The maid, who one Saturday in July opened the door to Jimmy Fort, had never heard the name of Laird, for she was but a unit in the ceaseless procession which pass through the boarding-houses of places subject to air-raids. Placing him in a sitting-room, she said she would find Miss ’Allow. There he waited, turning the leaves of an illustrated Journal, wherein Society beauties; starving Servians, actresses with pretty legs, prize dogs, sinking ships, Royalties, shells bursting, and padres reading funeral services, testified to the catholicity of the public taste, but did not assuage his nerves. What if their address were not known here? Why, in his fear of putting things to the test, had he let this month go by? An old lady was sitting by the hearth, knitting, the click of whose needles blended with the buzzing of a large bee on the window-pane. ’She may know,’ he thought, ‘she looks as if she’d been here for ever.’ And approaching her, he said:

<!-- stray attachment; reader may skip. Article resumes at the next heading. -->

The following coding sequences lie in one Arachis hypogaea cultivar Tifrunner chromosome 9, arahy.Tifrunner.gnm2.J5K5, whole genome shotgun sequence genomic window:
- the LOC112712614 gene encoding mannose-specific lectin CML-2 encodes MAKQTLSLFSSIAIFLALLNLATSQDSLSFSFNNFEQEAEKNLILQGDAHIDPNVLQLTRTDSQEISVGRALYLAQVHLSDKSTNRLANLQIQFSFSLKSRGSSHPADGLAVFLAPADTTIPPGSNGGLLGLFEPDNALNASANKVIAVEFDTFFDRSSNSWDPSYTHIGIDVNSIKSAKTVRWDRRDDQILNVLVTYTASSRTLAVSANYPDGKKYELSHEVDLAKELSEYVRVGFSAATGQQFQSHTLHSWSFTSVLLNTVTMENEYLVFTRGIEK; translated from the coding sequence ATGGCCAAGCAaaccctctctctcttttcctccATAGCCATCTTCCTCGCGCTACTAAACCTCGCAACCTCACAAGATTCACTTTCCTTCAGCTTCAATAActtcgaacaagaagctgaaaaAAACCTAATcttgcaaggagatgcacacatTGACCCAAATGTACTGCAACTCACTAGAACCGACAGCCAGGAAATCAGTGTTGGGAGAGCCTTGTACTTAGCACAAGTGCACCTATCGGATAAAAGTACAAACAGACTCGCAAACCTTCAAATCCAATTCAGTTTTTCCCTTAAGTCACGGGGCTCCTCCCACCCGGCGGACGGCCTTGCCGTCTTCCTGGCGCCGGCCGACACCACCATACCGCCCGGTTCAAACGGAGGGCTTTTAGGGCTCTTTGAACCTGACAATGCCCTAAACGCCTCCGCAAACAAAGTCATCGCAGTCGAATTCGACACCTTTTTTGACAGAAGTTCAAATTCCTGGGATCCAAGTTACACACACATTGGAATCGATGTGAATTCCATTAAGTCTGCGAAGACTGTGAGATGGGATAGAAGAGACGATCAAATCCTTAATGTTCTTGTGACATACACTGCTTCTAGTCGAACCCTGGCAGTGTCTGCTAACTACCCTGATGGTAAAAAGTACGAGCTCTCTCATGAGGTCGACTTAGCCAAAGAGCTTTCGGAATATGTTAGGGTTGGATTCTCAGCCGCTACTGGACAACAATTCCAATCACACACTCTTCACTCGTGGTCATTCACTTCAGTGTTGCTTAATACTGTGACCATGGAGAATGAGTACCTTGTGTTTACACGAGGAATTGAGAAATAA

“I can assure you those socks are very much appreciated, ma’am.”
The old lady bridled over her spectacles.
“It passes the time,” she said.
“Oh, more than that; it helps to win the war, ma’am.”
The old lady’s lips moved at the corners; she did not answer. ‘Deaf!’ he thought.
“May I ask if you knew my friends, Doctor and Mrs. Laird, and Miss Pierson?”
The old lady cackled gently.
“Oh, yes! A pretty young girl; as pretty as life. She used to sit with me. Quite a pleasure to watch her; such large eyes she had.”
“Where have they gone? Can you tell me?”
“Oh, I don’t know at all.”
It was a little cold douche on his heart. He longed to say: ’Stop knitting a minute, please. It’s my life, to know.’ But the tune of the needles answered: ‘It’s my life to knit.’ And he turned away to the window.
“She used to sit just there; quite still; quite still.”
Fort looked down at the window-seat. So, she used to sit just here, quite still.
“What a dreadful war this is!” said the old lady. “Have you been at the front?”
“To think of the poor young girls who’ll never have husbands! I’m sure I think it’s dreadful.”
“Yes,” said Fort; “it’s dreadful—” And then a voice from the doorway said: